Unlike typical turbocharger designs, this turbo is designed to provide a relatively even amount of boost from 1800 until 5500 RPM, and the torque rating of this car reflects that exactly. Audi states that the 200 horsepower rating is accompanies by an ultra flat and impressive (for a small 4-clinder) torque output of 207+ ft-lb of torque from 1800 until 5500 RPM. That means when I'm doing 50mph and am in 6th gear, I have almost no need to downshift for moderate acceleration. I step on the gas, keeping it in 6th, and for about 1 second not much happens, until the turbo gets a chance to spool up and push me along my way. It does take some getting used to driving a car where the difference in acceleration is dramatically increased about a second after the pedal is stepped on. This delay is all but non-existent if you are already at a high RPM range. I'm speaking mainly of cruising RPMs (under 2500 or so). Being that my car is the Front-Trak model and not the AWD model, it is impossible under any conditions for me to floor it in first gear and not invoke a severe throttle cut-back from the traction control system. Disabling traction control will just result constant wheel spin. Second gear is usable at wide open throttle so long as the car is not turning or on a wet road. Either of those two conditions will also cause guaranteed wheel spin in second gear. The front wheel drive model is still listed, by Audi, as being a one or two tenths of a second faster to 60mph and in the 1/4-mile, but this is likely due to the FWD model's lighter weight and lower drivetrain loss helping it to make up the difference after first gear. I have no doubt that first gear is a whole lot more fun in the AWD manual transmission models.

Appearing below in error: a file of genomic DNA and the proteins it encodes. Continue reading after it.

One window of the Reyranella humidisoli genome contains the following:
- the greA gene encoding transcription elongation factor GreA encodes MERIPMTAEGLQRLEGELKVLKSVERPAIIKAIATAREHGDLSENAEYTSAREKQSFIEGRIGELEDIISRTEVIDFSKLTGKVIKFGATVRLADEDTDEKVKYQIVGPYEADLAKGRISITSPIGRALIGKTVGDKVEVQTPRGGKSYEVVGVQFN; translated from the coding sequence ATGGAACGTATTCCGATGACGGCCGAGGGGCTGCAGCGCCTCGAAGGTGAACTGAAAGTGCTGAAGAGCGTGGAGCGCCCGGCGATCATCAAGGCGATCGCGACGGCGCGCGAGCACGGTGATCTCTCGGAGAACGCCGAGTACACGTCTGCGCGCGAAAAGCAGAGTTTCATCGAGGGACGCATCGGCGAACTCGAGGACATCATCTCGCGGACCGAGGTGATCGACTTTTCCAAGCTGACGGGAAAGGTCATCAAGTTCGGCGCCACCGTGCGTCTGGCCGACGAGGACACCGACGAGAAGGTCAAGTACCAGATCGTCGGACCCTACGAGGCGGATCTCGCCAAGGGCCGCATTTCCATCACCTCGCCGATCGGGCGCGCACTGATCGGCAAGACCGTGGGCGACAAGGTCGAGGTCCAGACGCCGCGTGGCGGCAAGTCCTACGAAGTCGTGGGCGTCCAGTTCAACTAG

For the crowd who likes to modify their vehicles, there are several vendors that make aftermarket programs that can be uploaded to your car's ECU that will give you anywhere from 40 to 90 extra horsepower and 60 to 90 extra pounds of torque on standard 93 octane gas (only a 2 octane increase from the factory 91 octane requirement). This will void your warranty, but is very inexpensive at only 500-600 dollars, and typically will only decrease the life of your turbo and motor a very small amount assuming you don't constantly beat on your car.